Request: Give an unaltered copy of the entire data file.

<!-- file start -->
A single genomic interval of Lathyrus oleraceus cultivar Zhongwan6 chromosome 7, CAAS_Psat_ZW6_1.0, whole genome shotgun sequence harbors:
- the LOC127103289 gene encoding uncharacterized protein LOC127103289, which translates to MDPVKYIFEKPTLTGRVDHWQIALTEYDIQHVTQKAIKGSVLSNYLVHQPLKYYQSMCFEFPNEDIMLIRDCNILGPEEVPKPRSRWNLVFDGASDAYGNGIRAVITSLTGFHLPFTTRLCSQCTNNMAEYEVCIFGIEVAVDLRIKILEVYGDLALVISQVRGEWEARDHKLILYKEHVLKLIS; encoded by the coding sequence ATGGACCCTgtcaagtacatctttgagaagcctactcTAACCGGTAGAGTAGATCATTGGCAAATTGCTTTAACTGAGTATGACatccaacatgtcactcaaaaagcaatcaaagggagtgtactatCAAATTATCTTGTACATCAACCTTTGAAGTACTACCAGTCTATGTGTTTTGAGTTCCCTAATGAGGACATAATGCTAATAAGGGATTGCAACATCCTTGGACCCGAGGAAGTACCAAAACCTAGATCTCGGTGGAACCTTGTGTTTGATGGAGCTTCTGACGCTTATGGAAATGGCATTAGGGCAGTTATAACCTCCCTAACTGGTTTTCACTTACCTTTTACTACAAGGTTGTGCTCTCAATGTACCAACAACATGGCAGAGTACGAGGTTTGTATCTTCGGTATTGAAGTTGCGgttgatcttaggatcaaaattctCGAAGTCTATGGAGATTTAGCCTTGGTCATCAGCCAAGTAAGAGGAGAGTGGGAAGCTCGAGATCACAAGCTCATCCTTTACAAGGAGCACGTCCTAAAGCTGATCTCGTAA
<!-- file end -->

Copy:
A single genomic interval of Lathyrus oleraceus cultivar Zhongwan6 chromosome 7, CAAS_Psat_ZW6_1.0, whole genome shotgun sequence harbors:
- the LOC127103289 gene encoding uncharacterized protein LOC127103289, which translates to MDPVKYIFEKPTLTGRVDHWQIALTEYDIQHVTQKAIKGSVLSNYLVHQPLKYYQSMCFEFPNEDIMLIRDCNILGPEEVPKPRSRWNLVFDGASDAYGNGIRAVITSLTGFHLPFTTRLCSQCTNNMAEYEVCIFGIEVAVDLRIKILEVYGDLALVISQVRGEWEARDHKLILYKEHVLKLIS; encoded by the coding sequence ATGGACCCTgtcaagtacatctttgagaagcctactcTAACCGGTAGAGTAGATCATTGGCAAATTGCTTTAACTGAGTATGACatccaacatgtcactcaaaaagcaatcaaagggagtgtactatCAAATTATCTTGTACATCAACCTTTGAAGTACTACCAGTCTATGTGTTTTGAGTTCCCTAATGAGGACATAATGCTAATAAGGGATTGCAACATCCTTGGACCCGAGGAAGTACCAAAACCTAGATCTCGGTGGAACCTTGTGTTTGATGGAGCTTCTGACGCTTATGGAAATGGCATTAGGGCAGTTATAACCTCCCTAACTGGTTTTCACTTACCTTTTACTACAAGGTTGTGCTCTCAATGTACCAACAACATGGCAGAGTACGAGGTTTGTATCTTCGGTATTGAAGTTGCGgttgatcttaggatcaaaattctCGAAGTCTATGGAGATTTAGCCTTGGTCATCAGCCAAGTAAGAGGAGAGTGGGAAGCTCGAGATCACAAGCTCATCCTTTACAAGGAGCACGTCCTAAAGCTGATCTCGTAA